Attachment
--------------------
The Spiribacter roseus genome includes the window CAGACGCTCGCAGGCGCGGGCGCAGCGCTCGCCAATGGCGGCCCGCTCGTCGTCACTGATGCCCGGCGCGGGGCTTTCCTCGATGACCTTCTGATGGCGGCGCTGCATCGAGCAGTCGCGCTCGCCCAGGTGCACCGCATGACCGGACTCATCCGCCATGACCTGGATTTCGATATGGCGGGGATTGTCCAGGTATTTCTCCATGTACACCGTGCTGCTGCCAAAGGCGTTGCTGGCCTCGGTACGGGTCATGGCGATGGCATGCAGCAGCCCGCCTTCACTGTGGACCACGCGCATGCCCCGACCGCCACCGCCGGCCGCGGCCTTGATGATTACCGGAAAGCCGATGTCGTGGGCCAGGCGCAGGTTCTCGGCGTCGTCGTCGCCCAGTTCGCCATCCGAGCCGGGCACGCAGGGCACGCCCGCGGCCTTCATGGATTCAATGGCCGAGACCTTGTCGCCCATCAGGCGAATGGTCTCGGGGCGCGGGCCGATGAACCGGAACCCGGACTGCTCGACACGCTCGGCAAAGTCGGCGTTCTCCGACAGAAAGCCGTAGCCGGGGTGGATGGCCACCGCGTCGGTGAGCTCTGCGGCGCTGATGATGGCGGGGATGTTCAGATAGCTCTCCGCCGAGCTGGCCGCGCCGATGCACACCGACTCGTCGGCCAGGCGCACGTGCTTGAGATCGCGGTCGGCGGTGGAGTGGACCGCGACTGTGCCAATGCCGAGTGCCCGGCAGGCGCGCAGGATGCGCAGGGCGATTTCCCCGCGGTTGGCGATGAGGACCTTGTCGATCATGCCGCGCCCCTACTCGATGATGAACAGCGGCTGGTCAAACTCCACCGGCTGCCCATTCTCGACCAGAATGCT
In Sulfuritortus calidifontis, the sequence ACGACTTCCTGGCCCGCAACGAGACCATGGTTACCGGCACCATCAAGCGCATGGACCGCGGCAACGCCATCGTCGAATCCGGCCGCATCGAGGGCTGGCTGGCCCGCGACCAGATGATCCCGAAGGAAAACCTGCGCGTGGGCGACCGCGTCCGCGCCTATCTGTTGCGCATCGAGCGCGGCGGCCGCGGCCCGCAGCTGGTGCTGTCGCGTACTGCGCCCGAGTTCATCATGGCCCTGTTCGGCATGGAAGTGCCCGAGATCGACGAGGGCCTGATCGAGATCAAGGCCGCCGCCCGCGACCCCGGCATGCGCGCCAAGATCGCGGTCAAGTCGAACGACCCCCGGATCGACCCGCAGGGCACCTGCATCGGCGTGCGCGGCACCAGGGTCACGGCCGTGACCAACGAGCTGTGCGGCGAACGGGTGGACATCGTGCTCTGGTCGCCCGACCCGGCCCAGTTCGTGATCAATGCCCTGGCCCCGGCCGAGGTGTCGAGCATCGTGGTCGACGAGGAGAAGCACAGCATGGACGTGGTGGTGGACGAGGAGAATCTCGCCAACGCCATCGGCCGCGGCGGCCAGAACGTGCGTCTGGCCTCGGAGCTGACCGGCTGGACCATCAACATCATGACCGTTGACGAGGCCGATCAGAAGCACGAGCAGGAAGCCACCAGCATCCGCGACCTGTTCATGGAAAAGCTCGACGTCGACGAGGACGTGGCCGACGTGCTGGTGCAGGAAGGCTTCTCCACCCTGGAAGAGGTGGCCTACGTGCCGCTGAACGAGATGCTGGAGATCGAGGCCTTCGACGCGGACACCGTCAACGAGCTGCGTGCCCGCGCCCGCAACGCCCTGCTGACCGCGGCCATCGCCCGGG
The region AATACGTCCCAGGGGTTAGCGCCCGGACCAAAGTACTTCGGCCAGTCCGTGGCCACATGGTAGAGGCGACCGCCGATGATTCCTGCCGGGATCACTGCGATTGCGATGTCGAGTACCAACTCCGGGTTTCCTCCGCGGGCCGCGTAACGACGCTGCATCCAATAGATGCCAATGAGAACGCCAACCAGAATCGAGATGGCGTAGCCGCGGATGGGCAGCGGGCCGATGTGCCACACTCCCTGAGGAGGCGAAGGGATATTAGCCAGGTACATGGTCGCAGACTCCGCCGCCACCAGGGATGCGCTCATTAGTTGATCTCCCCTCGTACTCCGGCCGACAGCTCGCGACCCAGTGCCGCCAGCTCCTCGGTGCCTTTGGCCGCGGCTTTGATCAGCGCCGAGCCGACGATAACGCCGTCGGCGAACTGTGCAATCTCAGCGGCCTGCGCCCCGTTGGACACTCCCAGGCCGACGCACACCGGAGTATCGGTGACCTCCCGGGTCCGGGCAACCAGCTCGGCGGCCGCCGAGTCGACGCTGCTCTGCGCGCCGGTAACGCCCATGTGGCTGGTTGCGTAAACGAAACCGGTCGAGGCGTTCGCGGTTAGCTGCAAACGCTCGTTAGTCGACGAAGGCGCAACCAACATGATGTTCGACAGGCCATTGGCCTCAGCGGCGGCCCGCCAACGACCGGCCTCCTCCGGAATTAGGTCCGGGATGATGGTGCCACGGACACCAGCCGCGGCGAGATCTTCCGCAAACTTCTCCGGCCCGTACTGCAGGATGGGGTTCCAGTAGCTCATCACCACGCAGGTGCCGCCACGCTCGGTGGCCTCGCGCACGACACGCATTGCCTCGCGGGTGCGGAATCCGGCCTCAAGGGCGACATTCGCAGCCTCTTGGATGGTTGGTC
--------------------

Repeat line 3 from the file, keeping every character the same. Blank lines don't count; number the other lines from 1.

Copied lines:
The region AATACGTCCCAGGGGTTAGCGCCCGGACCAAAGTACTTCGGCCAGTCCGTGGCCACATGGTAGAGGCGACCGCCGATGATTCCTGCCGGGATCACTGCGATTGCGATGTCGAGTACCAACTCCGGGTTTCCTCCGCGGGCCGCGTAACGACGCTGCATCCAATAGATGCCAATGAGAACGCCAACCAGAATCGAGATGGCGTAGCCGCGGATGGGCAGCGGGCCGATGTGCCACACTCCCTGAGGAGGCGAAGGGATATTAGCCAGGTACATGGTCGCAGACTCCGCCGCCACCAGGGATGCGCTCATTAGTTGATCTCCCCTCGTACTCCGGCCGACAGCTCGCGACCCAGTGCCGCCAGCTCCTCGGTGCCTTTGGCCGCGGCTTTGATCAGCGCCGAGCCGACGATAACGCCGTCGGCGAACTGTGCAATCTCAGCGGCCTGCGCCCCGTTGGACACTCCCAGGCCGACGCACACCGGAGTATCGGTGACCTCCCGGGTCCGGGCAACCAGCTCGGCGGCCGCCGAGTCGACGCTGCTCTGCGCGCCGGTAACGCCCATGTGGCTGGTTGCGTAAACGAAACCGGTCGAGGCGTTCGCGGTTAGCTGCAAACGCTCGTTAGTCGACGAAGGCGCAACCAACATGATGTTCGACAGGCCATTGGCCTCAGCGGCGGCCCGCCAACGACCGGCCTCCTCCGGAATTAGGTCCGGGATGATGGTGCCACGGACACCAGCCGCGGCGAGATCTTCCGCAAACTTCTCCGGCCCGTACTGCAGGATGGGGTTCCAGTAGCTCATCACCACGCAGGTGCCGCCACGCTCGGTGGCCTCGCGCACGACACGCATTGCCTCGCGGGTGCGGAATCCGGCCTCAAGGGCGACATTCGCAGCCTCTTGGATGGTTGGTC